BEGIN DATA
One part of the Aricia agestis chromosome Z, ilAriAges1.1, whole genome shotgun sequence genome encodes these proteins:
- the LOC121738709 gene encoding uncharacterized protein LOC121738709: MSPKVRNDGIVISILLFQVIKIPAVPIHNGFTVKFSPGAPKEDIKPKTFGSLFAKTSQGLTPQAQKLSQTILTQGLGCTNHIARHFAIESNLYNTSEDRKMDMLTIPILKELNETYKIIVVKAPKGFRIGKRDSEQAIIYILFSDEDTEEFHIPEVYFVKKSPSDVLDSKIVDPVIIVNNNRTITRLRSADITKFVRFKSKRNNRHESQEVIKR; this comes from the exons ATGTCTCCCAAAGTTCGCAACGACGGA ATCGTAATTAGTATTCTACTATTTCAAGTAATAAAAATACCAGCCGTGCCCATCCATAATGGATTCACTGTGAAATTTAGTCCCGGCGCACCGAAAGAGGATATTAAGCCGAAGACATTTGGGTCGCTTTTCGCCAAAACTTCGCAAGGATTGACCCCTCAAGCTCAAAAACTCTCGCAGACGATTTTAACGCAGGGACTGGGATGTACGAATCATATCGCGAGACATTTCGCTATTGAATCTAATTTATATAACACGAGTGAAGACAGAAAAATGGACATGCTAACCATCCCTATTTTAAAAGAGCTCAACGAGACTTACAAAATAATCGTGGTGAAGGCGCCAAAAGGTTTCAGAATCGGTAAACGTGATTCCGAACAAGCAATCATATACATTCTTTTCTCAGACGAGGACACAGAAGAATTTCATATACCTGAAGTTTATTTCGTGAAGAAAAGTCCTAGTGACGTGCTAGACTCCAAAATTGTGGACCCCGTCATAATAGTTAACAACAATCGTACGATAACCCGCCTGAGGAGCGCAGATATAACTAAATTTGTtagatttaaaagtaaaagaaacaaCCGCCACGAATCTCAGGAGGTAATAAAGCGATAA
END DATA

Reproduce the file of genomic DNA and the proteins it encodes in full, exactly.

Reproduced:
One part of the Aricia agestis chromosome Z, ilAriAges1.1, whole genome shotgun sequence genome encodes these proteins:
- the LOC121738709 gene encoding uncharacterized protein LOC121738709: MSPKVRNDGIVISILLFQVIKIPAVPIHNGFTVKFSPGAPKEDIKPKTFGSLFAKTSQGLTPQAQKLSQTILTQGLGCTNHIARHFAIESNLYNTSEDRKMDMLTIPILKELNETYKIIVVKAPKGFRIGKRDSEQAIIYILFSDEDTEEFHIPEVYFVKKSPSDVLDSKIVDPVIIVNNNRTITRLRSADITKFVRFKSKRNNRHESQEVIKR; this comes from the exons ATGTCTCCCAAAGTTCGCAACGACGGA ATCGTAATTAGTATTCTACTATTTCAAGTAATAAAAATACCAGCCGTGCCCATCCATAATGGATTCACTGTGAAATTTAGTCCCGGCGCACCGAAAGAGGATATTAAGCCGAAGACATTTGGGTCGCTTTTCGCCAAAACTTCGCAAGGATTGACCCCTCAAGCTCAAAAACTCTCGCAGACGATTTTAACGCAGGGACTGGGATGTACGAATCATATCGCGAGACATTTCGCTATTGAATCTAATTTATATAACACGAGTGAAGACAGAAAAATGGACATGCTAACCATCCCTATTTTAAAAGAGCTCAACGAGACTTACAAAATAATCGTGGTGAAGGCGCCAAAAGGTTTCAGAATCGGTAAACGTGATTCCGAACAAGCAATCATATACATTCTTTTCTCAGACGAGGACACAGAAGAATTTCATATACCTGAAGTTTATTTCGTGAAGAAAAGTCCTAGTGACGTGCTAGACTCCAAAATTGTGGACCCCGTCATAATAGTTAACAACAATCGTACGATAACCCGCCTGAGGAGCGCAGATATAACTAAATTTGTtagatttaaaagtaaaagaaacaaCCGCCACGAATCTCAGGAGGTAATAAAGCGATAA